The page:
|The Wonders of Lapis Lazuli
There are few gemstones with as long and romantic a history as lapis lazuli. Though found in several locations around the world, the finest lapis comes from the Badakhshan province of northern Afghanistan, where it has been mined continuously for over 6,000 years.
Lapis lazuli was one of the earliest gemstone materials. It was used for sacred amulets in ancient Egypt and by the Assyrians and Babylonians for cylinder seals. Historians believe that Cleopatra used powdered lapis for eye shadow. The ancient royal Sumerian tombs of Ur, located near the Euphrates River in lower Iraq, contained more than 6,000 beautifully executed lapis lazuli statuettes of birds, deer, and rodents as well as dishes, beads, and cylinder seals.
Powdered lapis was also the source for the blue pigment known as ultramarine, used by painters from the Medieval period through the Renaissance. The synthetic version of ultramarine was discovered early in the 19th century and the use of expensive lapis for pigments quickly declined.
Lapis is one of the few gemstones that is a rock rather than a mineral. That is because lapis is normally a mixture of 3 minerals: lazurite, calcite and pyrite. Lazurite, a complex mineral containing sulfur, is the essential ingredient of lapis and gives it its vivid blue color. Calcite is calcium carbonate, a white mineral responsible for the white streaks in many specimens of lapis. Pyrite is an iron sulfide which is white-gold in color and lends lapis its distinctive glitter.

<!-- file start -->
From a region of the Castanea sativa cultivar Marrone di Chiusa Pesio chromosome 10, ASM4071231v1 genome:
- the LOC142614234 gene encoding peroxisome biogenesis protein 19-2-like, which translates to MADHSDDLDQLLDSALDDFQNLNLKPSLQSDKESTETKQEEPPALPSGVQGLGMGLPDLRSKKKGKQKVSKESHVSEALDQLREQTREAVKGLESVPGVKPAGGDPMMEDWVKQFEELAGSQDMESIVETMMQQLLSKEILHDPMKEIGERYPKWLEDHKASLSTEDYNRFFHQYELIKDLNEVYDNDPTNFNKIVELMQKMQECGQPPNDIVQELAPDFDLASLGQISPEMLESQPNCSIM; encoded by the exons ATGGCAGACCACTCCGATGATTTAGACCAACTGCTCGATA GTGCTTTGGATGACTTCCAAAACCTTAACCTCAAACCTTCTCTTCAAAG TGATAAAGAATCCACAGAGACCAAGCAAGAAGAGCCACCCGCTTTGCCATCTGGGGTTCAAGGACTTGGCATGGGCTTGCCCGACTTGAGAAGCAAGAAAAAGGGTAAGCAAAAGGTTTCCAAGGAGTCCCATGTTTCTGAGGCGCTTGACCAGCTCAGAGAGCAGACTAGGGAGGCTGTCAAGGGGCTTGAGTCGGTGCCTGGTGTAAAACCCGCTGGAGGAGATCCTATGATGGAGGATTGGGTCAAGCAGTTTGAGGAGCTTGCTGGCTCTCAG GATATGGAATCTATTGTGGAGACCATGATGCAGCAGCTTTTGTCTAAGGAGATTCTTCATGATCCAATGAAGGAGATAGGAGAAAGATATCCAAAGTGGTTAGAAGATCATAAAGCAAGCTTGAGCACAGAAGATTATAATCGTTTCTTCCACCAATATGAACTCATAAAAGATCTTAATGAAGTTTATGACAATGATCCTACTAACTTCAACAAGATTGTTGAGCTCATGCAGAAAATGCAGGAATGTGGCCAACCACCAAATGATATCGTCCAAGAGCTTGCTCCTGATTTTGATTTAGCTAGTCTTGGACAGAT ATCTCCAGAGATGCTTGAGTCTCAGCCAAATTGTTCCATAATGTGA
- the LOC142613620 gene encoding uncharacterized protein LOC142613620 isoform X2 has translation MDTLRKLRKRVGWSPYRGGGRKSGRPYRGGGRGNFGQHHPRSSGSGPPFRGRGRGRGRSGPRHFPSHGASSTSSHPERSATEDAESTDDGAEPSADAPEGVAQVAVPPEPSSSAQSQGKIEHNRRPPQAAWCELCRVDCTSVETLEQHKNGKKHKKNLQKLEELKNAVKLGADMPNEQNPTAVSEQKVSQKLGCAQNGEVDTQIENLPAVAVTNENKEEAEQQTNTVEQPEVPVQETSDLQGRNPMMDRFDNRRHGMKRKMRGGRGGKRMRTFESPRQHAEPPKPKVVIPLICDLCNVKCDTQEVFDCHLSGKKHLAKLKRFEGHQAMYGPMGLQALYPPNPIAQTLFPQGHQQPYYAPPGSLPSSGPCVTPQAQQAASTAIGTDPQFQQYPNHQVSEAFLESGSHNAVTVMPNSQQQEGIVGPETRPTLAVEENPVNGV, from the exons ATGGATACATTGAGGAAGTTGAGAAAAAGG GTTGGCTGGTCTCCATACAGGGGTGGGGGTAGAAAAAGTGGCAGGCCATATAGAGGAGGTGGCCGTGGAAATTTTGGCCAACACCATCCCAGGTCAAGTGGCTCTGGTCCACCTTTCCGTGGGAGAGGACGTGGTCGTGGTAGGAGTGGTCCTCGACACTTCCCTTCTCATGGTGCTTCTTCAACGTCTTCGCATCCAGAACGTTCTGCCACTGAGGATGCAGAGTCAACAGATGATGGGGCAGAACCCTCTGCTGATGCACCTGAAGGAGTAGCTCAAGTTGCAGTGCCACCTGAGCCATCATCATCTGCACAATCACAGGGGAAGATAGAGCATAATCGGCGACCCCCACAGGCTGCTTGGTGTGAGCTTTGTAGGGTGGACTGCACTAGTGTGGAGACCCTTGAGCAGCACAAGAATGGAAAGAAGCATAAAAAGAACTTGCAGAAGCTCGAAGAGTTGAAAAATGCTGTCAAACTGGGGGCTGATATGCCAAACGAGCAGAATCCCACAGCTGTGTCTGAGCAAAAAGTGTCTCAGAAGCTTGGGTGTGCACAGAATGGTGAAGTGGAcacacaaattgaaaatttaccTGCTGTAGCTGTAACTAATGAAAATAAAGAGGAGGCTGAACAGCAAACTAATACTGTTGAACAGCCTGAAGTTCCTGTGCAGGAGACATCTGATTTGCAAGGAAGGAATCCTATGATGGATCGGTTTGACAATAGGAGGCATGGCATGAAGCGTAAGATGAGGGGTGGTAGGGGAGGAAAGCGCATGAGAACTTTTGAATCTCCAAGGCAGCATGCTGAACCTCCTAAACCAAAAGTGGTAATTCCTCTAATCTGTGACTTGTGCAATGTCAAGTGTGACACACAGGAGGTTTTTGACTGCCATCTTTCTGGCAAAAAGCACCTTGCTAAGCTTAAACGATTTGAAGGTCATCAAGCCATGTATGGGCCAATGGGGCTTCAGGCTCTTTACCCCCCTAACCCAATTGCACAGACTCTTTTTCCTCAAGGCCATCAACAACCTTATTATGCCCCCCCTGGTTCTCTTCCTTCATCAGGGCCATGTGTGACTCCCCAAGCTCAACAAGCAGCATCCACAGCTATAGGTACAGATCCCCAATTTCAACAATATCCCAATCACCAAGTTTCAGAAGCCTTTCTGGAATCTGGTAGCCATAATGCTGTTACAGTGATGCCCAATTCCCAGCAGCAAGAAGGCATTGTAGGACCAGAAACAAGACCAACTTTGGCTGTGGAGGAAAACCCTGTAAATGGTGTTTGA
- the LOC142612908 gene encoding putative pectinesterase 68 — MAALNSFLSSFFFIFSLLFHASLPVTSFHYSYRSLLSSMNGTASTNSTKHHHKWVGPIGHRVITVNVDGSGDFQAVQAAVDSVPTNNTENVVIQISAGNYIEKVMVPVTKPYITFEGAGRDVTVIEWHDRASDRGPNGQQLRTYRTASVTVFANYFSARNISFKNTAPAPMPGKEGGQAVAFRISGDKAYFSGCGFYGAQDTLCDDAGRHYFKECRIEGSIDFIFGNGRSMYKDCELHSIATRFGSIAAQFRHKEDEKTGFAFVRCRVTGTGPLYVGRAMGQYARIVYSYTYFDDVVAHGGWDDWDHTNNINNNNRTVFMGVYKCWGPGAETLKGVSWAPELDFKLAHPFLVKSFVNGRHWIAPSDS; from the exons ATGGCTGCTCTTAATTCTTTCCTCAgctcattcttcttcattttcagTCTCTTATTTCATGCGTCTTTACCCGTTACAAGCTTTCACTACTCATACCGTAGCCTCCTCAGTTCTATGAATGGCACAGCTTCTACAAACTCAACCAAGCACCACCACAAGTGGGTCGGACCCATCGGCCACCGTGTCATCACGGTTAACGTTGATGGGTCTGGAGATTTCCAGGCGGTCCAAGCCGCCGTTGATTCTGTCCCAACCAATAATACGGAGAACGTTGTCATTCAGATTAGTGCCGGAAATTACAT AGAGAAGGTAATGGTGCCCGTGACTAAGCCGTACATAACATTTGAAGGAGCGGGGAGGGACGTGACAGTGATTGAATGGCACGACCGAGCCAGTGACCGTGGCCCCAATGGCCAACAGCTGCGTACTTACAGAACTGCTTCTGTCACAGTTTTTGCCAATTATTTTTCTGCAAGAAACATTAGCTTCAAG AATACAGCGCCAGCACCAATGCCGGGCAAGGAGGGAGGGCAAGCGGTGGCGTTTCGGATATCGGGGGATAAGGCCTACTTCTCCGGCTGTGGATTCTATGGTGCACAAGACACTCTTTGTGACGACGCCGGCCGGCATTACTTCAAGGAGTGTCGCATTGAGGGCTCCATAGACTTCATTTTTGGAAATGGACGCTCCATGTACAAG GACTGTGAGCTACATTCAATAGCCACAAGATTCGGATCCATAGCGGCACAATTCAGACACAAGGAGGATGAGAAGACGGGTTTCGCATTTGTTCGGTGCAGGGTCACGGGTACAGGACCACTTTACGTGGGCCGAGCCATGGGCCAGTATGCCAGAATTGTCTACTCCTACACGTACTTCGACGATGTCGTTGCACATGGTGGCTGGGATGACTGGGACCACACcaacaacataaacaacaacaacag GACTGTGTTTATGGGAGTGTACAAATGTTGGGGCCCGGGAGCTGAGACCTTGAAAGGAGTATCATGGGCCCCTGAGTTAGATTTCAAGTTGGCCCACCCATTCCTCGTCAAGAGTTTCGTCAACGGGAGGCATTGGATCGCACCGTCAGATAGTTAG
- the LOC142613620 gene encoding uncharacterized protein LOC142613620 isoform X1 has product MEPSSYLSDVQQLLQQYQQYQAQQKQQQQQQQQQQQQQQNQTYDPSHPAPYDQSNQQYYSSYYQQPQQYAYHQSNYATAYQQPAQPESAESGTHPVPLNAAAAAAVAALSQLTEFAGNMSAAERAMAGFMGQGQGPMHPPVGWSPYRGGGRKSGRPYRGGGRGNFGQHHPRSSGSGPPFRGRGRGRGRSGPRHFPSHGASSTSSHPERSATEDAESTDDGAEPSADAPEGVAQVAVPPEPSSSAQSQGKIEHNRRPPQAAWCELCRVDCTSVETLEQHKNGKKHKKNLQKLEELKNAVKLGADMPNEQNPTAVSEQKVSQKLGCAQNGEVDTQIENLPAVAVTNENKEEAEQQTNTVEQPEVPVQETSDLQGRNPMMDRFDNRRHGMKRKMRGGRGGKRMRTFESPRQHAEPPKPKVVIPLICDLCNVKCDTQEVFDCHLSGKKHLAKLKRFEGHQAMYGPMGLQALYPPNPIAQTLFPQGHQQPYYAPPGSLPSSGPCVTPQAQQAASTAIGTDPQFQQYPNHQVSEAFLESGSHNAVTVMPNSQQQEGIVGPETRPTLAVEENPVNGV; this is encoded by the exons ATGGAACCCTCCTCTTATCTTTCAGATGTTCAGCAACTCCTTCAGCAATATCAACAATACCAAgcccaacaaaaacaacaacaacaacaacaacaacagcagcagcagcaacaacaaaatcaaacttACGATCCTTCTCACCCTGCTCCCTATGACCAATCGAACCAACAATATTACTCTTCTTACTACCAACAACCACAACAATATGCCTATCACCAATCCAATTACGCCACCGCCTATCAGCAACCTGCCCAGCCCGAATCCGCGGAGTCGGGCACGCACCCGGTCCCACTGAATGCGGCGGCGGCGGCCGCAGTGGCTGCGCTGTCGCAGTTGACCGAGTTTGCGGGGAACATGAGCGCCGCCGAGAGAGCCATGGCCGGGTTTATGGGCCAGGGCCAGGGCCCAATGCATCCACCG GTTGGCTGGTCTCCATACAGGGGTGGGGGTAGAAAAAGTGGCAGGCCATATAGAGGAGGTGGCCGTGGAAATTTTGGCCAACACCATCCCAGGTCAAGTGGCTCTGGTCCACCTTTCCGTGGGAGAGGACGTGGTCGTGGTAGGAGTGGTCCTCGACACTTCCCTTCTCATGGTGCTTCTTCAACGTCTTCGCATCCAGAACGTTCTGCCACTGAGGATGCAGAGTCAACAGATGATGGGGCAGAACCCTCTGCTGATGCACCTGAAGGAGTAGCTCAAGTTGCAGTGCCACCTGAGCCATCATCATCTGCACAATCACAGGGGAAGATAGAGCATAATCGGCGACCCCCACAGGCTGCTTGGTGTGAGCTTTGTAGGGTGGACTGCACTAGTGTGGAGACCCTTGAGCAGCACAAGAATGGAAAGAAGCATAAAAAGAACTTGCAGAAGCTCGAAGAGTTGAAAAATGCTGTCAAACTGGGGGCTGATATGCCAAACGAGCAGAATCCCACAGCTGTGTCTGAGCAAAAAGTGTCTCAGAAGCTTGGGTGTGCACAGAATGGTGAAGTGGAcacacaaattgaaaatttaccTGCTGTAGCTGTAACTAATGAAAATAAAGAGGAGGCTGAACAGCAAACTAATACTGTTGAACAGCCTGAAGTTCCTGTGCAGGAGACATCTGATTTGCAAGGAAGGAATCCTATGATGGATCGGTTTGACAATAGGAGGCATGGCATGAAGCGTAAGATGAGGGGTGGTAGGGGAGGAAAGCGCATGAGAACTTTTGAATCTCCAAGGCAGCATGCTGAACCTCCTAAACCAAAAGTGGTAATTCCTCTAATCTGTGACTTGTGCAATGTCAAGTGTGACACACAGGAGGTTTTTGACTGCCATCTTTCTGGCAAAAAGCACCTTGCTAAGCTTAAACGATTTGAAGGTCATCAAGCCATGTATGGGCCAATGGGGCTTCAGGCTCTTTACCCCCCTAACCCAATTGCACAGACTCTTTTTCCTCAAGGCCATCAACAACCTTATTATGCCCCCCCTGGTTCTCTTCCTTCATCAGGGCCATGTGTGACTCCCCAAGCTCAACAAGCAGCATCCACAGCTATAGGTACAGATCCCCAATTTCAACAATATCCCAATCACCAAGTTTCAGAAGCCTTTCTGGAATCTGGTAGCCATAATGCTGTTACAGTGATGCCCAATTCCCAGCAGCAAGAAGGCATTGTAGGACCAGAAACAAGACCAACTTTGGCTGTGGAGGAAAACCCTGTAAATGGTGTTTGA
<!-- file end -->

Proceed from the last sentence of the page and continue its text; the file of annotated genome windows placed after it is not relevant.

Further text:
The finest lapis is a deep intense blue. The finer lapis is smooth and fine grained with a smoothly polished surface. Collectors look for a minimum of calcite. The calcite can be seen as white streaks or patches within the darker blue, or it can be distributed throughout the specimen, giving the rock an overall lighter blue hue. Pyrite inclusions are valued by collectors, but the inclusions should not be too large, since they have a tendency to discolor at the edges.
Lapis is a fairly soft stone, ranging from 5 to 6 on the Mohs scale. It is also somewhat porous and should be protected from solvents and chemicals. Lapis is almost always cut as cabochons or beads, or carved into a variety of ornamental objects. Though there are many choices today in blue gemstones, lapis can fairly be said to be the original blue stone. But it is is unique for its rich historical associations as well as its color.